Road? Where we’re going, we don’t need roads. – Dr. Emmett Brown.
Here’s a look back at the maker world and beyond!
1914 – Explorer Makes First Trip, Leaves Mother’s Womb
Thor Heyerdahl, anthropologist, naturalist and adventurer was born was born 99 years ago this week, making his first of many explorations when he clamored out of his mother’s womb. He became famous in 1947 when he crossed the South Pacific aboard the Kon-tiki, setting out to prove that Easter Islanders and Polynesians were able to cross the ocean on small raft-boats that may have originated from South America. Further explorations later in life led him to Egypt, Azerbaijan, the Canary Islands and Turkey (among many other places).
1847 – Woman Discovers Comet, Shocks Public
On October 1, 1847, Maria Mitchell became the first American woman to discover a comet from her observatory in Nantucket, Massachusetts. Known at the time as “Miss Mitchell’s Comet” (the modern designation is C/1847 T1), her observation earned her a gold medal from King Frederick VI of Denmark, a spot as the first female member in the American Academy of Arts and Sciences and the American Association for the Advancement of Science. Her Quaker upbringing had granted her an education, and it later made her an outspoken abolitionist who refused to wear cotton, and was an early supporter of the suffragist movement, cofounding the American Association for the Advancement of Women with Elizabeth Cady Stanton.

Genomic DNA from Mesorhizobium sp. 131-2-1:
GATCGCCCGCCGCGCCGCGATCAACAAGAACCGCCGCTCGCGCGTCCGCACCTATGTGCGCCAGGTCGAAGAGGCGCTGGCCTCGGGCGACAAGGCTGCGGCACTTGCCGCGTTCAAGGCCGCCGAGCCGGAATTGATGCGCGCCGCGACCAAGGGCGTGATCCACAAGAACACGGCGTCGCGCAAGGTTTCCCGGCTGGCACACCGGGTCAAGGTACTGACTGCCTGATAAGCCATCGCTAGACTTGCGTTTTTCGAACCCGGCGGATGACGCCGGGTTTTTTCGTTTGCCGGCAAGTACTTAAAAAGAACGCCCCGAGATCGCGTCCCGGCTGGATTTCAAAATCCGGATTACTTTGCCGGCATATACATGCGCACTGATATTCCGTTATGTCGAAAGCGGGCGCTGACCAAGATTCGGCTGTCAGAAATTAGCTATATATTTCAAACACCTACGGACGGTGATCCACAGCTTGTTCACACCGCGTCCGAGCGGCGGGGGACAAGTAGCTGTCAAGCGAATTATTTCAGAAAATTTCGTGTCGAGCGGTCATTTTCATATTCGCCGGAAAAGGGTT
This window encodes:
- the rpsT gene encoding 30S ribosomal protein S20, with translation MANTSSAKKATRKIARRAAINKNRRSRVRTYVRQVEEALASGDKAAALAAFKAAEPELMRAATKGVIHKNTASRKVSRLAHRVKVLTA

1847 – Charles Cros The Man Who Almost Invented
Charles Cros, an often forgotten inventor (since he’s not credited for much), contributed many important elements that led to the invention of, among other things, recorded sound/the phonograph, color photography and improvements in the telegraph. He was a well-regarded poet and writer, and astronomer. Later in life, he also attempted to convince the French government to build a giant mirror to communicate with what he believed was life on Venus and Mars from the spots of light he could see from his night observations. The mirror was never built, but he died believing that life on other planets must exist, a thoroughly radical idea at the time.